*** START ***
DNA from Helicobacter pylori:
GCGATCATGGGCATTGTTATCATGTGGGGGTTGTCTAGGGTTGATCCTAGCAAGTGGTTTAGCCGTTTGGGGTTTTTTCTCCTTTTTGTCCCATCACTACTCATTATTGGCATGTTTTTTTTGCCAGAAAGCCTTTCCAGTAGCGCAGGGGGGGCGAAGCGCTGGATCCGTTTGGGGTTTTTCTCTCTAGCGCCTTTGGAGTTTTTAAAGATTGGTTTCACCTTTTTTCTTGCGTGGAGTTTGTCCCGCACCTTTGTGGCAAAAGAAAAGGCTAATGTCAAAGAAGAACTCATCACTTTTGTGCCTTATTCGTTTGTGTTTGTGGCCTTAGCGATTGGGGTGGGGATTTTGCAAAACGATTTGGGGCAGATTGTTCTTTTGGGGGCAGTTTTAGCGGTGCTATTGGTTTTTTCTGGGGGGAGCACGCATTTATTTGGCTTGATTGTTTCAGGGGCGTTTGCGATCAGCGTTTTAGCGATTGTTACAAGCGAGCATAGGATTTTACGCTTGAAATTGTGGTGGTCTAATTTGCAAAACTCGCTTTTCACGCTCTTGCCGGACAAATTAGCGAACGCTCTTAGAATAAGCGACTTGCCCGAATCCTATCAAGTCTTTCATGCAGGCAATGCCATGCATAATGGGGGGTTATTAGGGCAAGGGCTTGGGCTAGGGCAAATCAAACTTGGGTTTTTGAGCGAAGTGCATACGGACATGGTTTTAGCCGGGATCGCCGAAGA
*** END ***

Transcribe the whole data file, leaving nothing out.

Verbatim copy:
DNA from Helicobacter pylori:
GCGATCATGGGCATTGTTATCATGTGGGGGTTGTCTAGGGTTGATCCTAGCAAGTGGTTTAGCCGTTTGGGGTTTTTTCTCCTTTTTGTCCCATCACTACTCATTATTGGCATGTTTTTTTTGCCAGAAAGCCTTTCCAGTAGCGCAGGGGGGGCGAAGCGCTGGATCCGTTTGGGGTTTTTCTCTCTAGCGCCTTTGGAGTTTTTAAAGATTGGTTTCACCTTTTTTCTTGCGTGGAGTTTGTCCCGCACCTTTGTGGCAAAAGAAAAGGCTAATGTCAAAGAAGAACTCATCACTTTTGTGCCTTATTCGTTTGTGTTTGTGGCCTTAGCGATTGGGGTGGGGATTTTGCAAAACGATTTGGGGCAGATTGTTCTTTTGGGGGCAGTTTTAGCGGTGCTATTGGTTTTTTCTGGGGGGAGCACGCATTTATTTGGCTTGATTGTTTCAGGGGCGTTTGCGATCAGCGTTTTAGCGATTGTTACAAGCGAGCATAGGATTTTACGCTTGAAATTGTGGTGGTCTAATTTGCAAAACTCGCTTTTCACGCTCTTGCCGGACAAATTAGCGAACGCTCTTAGAATAAGCGACTTGCCCGAATCCTATCAAGTCTTTCATGCAGGCAATGCCATGCATAATGGGGGGTTATTAGGGCAAGGGCTTGGGCTAGGGCAAATCAAACTTGGGTTTTTGAGCGAAGTGCATACGGACATGGTTTTAGCCGGGATCGCCGAAGA